Ethereum’s Deflation Rate Hits New Yearly Highs – Here’s Where the ETH Price is Headed Next
The rate at which the Ether supply is deflating recently reached its highest level of the year. On Wednesday, the Annualized EIP-1559 Burn Rate surpassed the ETH Issuance Rate by 1.425%, the most since a quirk last May where the deflation rate rose above 17% for just one day.
ETH/USD’s near-5.0% drop on Friday, as crypto markets take a knock on concerns about crypto bank Silvergate and reports that Tether committed fraud to maintain access to the global banking system, suggests traders aren’t paying much attention to recent developments in the ETH deflation rate.
Indeed, currently changing hands around $1,570, ETH/USD is now around 10% down versus its recent highs in the mid-$1,700s. While ETH may be down since the start of February, its deflation rate certainly isn’t. Indeed, it seems to be trending higher.
Traders should keep deflation in mind as a potential talking point/narrative that could boost ETH later this year. Other themes that might also boost like Ethereum network upgrades, including the launch of staked ETH withdrawals next month, a potential DeFi resurgence and a potential improvement in the macro backdrop, if a US recession can be avoided and falling inflation gives the US Federal Reserve room to cut rates.
Explainer – What is Driving Accelerate ETH Deflation?
Before answering the question as to what is driving the increase in the ETH deflation rate, we need to understand why ETH deflation even happens at all and that requires an understanding of how the Ethereum network fee structure works. Network fees are split into two components. The first is a base fee that all users must pay to ensure that their transaction is accepted and processed on the blockchain.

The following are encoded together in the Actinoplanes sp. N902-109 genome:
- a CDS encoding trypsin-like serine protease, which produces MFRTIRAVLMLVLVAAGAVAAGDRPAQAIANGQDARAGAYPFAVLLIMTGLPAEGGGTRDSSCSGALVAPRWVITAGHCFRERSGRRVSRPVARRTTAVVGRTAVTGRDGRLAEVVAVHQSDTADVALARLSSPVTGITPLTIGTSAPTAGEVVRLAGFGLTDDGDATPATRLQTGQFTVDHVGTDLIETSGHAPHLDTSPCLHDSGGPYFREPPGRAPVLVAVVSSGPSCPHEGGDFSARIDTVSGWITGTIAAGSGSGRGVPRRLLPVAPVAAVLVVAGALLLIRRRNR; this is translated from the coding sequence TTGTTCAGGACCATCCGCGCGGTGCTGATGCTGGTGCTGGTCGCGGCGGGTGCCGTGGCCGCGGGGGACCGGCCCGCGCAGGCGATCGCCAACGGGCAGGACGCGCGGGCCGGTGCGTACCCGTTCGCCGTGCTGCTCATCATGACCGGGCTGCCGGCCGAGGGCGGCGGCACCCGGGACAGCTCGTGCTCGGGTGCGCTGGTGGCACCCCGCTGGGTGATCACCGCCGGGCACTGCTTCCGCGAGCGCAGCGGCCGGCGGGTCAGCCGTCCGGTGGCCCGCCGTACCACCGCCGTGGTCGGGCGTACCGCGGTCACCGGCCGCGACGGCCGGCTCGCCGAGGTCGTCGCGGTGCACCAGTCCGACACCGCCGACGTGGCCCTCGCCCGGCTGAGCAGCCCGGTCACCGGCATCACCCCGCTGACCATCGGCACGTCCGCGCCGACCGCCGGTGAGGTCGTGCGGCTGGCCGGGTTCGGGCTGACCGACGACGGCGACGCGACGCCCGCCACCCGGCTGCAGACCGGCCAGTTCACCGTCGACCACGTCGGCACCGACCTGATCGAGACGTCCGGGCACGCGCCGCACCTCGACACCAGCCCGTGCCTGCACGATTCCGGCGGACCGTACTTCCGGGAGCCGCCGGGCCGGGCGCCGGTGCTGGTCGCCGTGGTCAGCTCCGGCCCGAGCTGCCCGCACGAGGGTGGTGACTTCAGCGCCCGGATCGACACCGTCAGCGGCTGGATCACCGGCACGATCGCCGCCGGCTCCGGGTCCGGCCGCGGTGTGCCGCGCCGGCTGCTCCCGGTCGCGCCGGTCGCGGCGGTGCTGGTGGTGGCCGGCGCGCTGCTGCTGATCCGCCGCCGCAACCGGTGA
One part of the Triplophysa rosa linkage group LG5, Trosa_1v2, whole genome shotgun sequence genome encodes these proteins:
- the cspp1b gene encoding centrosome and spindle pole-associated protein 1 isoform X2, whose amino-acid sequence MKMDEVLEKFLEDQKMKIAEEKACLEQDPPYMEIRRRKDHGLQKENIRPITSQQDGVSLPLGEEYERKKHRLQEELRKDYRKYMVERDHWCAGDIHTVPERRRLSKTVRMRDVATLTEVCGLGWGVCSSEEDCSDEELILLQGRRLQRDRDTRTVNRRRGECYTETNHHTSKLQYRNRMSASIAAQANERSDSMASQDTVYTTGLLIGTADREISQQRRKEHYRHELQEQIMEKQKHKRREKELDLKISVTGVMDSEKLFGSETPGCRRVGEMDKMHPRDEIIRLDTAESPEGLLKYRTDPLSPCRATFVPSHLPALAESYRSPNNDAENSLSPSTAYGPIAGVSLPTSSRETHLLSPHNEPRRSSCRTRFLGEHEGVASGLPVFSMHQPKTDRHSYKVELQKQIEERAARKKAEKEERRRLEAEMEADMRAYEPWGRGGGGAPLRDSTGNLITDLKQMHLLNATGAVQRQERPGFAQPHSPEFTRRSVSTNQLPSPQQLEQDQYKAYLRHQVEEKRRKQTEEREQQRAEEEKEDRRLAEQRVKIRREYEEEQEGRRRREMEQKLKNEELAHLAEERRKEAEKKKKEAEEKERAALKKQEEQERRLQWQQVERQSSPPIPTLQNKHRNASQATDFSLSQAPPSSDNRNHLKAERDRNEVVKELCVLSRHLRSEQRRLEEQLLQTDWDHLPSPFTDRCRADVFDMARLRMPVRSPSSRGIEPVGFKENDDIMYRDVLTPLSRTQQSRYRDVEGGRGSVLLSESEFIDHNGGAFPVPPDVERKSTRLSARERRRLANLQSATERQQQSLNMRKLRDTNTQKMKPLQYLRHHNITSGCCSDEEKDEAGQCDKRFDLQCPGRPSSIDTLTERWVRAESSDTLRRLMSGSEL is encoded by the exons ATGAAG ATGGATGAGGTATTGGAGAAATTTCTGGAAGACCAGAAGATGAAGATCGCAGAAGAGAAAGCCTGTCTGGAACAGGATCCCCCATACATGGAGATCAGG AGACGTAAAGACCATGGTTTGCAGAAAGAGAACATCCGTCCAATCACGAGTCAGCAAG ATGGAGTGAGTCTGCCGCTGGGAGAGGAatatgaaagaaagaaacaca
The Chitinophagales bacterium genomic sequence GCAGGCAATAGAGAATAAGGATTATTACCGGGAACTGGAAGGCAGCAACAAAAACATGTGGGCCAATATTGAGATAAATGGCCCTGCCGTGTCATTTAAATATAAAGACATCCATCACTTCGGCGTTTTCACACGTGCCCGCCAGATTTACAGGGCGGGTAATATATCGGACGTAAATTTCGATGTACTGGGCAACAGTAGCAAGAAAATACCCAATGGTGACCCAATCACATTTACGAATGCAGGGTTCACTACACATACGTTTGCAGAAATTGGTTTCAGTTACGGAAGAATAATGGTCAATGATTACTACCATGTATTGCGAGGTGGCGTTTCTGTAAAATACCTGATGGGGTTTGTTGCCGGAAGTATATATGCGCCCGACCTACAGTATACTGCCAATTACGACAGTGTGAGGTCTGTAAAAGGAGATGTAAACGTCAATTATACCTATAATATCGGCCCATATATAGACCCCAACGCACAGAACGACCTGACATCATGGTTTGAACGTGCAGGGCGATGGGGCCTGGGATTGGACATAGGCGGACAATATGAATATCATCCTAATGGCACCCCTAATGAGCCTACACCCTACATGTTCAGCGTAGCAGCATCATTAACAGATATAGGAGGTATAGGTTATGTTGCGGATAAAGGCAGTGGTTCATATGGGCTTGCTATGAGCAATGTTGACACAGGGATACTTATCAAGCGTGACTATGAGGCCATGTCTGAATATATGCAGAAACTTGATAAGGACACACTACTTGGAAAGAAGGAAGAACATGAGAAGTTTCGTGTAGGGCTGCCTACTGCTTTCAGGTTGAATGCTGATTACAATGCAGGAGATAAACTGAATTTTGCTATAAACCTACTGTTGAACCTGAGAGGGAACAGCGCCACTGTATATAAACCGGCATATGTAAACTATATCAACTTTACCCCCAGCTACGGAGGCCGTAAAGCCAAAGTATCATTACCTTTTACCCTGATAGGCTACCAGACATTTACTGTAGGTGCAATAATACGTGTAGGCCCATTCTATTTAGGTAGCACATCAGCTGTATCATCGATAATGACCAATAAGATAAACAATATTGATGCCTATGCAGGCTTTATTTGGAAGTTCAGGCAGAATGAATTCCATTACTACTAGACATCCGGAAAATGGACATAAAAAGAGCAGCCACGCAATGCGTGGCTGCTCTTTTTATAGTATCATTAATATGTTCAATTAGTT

There is then an optional tip that users can pay to have their transaction processed more quickly. The Ethereum network automatically calculates the base fee, which rises at times of heavy network traffic. Ethereum Improvement Proposal (EIP) 1559, which was implemented into the Ethereum code in the London hardfork in August 2021, requires that all of these base fees paid by users are then burned, removing the tokens from circulation permanently.
As a result, when the base gas fee rises, the rate at which Ether is burned also rises. When this burn rate exceeds the ETH Issuance Rate, which is around 0.55%, the ETH supply will decline. ETH is issued to the nodes and stakers that secure the Ethereum network. The below chart shows how Ethereum network (base) gas fees have been gradually rising in recent months.
The ETH Deflation Rate Could Accelerate Further
High network congestion consistently drove the daily annualized ETH (EIP 1559) burn rate as high as 6.0% in early 2022. At the time, the Ethereum blockchain was still powered by the much more energy-intensive proof-of-work consensus mechanism and, as a result of the much higher energy fees and miner rig costs incurred by the miners that powered the network, Ethereum’s issuance rate was much higher at around 4.4-4.6% per year.
That means that Ether’s deflation rate only hit a maximum of around 1.5%. If a resurgence in the broader crypto and DeFi market can send the EIP 1559 burn rate back to its early 2022 highs, the new much lower ETH Issuance Rate means Ether’s deflation rate could hit a staggering 5.5%.
Where Next for the ETH Price?
While ETH deflation might sound all very exciting, bulls might need to be patient as the near-term outlook for the world’s second-largest cryptocurrency by market capitalization looks bumpy. ETH’s latest drop has sent it below an uptrend that had been intact since the start of 2023.
That potentially bodes poorly for Ether’s near-term price outlook, with a test of February lows in the mid-$1,400s potentially on the cards. Of course, the aggressive rally in US stock markets on Friday, if built upon next week, could prevent further downside in crypto markets. Whatever the case, ETH looks likely to continue bouncing around with its February mid-$1,400s to mid-$1,700s range.